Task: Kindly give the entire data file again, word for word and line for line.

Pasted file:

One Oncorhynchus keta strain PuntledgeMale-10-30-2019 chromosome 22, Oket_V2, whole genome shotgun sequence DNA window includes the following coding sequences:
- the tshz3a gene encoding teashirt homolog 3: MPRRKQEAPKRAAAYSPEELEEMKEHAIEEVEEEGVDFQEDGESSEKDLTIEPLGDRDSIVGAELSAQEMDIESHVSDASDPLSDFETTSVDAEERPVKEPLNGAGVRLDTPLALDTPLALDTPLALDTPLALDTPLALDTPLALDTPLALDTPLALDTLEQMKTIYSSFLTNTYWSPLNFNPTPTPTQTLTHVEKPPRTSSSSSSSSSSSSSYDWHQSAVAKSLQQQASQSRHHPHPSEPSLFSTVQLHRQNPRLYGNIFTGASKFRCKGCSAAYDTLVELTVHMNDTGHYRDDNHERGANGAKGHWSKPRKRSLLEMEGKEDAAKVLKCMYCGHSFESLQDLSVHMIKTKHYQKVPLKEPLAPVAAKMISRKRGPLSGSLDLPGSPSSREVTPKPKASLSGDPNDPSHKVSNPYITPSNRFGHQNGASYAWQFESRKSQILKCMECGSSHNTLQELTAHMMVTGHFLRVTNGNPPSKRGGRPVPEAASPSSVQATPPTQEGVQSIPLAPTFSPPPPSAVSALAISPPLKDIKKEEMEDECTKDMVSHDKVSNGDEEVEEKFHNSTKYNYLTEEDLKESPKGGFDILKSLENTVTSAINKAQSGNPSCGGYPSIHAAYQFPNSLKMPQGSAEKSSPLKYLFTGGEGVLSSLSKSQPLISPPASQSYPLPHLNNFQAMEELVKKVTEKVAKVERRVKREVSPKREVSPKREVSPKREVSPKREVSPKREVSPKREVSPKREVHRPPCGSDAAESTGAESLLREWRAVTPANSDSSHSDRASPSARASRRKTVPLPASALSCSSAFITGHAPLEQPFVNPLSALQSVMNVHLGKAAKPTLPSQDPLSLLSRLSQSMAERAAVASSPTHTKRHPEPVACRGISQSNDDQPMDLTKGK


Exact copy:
One Oncorhynchus keta strain PuntledgeMale-10-30-2019 chromosome 22, Oket_V2, whole genome shotgun sequence DNA window includes the following coding sequences:
- the tshz3a gene encoding teashirt homolog 3: MPRRKQEAPKRAAAYSPEELEEMKEHAIEEVEEEGVDFQEDGESSEKDLTIEPLGDRDSIVGAELSAQEMDIESHVSDASDPLSDFETTSVDAEERPVKEPLNGAGVRLDTPLALDTPLALDTPLALDTPLALDTPLALDTPLALDTPLALDTPLALDTLEQMKTIYSSFLTNTYWSPLNFNPTPTPTQTLTHVEKPPRTSSSSSSSSSSSSSYDWHQSAVAKSLQQQASQSRHHPHPSEPSLFSTVQLHRQNPRLYGNIFTGASKFRCKGCSAAYDTLVELTVHMNDTGHYRDDNHERGANGAKGHWSKPRKRSLLEMEGKEDAAKVLKCMYCGHSFESLQDLSVHMIKTKHYQKVPLKEPLAPVAAKMISRKRGPLSGSLDLPGSPSSREVTPKPKASLSGDPNDPSHKVSNPYITPSNRFGHQNGASYAWQFESRKSQILKCMECGSSHNTLQELTAHMMVTGHFLRVTNGNPPSKRGGRPVPEAASPSSVQATPPTQEGVQSIPLAPTFSPPPPSAVSALAISPPLKDIKKEEMEDECTKDMVSHDKVSNGDEEVEEKFHNSTKYNYLTEEDLKESPKGGFDILKSLENTVTSAINKAQSGNPSCGGYPSIHAAYQFPNSLKMPQGSAEKSSPLKYLFTGGEGVLSSLSKSQPLISPPASQSYPLPHLNNFQAMEELVKKVTEKVAKVERRVKREVSPKREVSPKREVSPKREVSPKREVSPKREVSPKREVSPKREVHRPPCGSDAAESTGAESLLREWRAVTPANSDSSHSDRASPSARASRRKTVPLPASALSCSSAFITGHAPLEQPFVNPLSALQSVMNVHLGKAAKPTLPSQDPLSLLSRLSQSMAERAAVASSPTHTKRHPEPVACRGISQSNDDQPMDLTKGK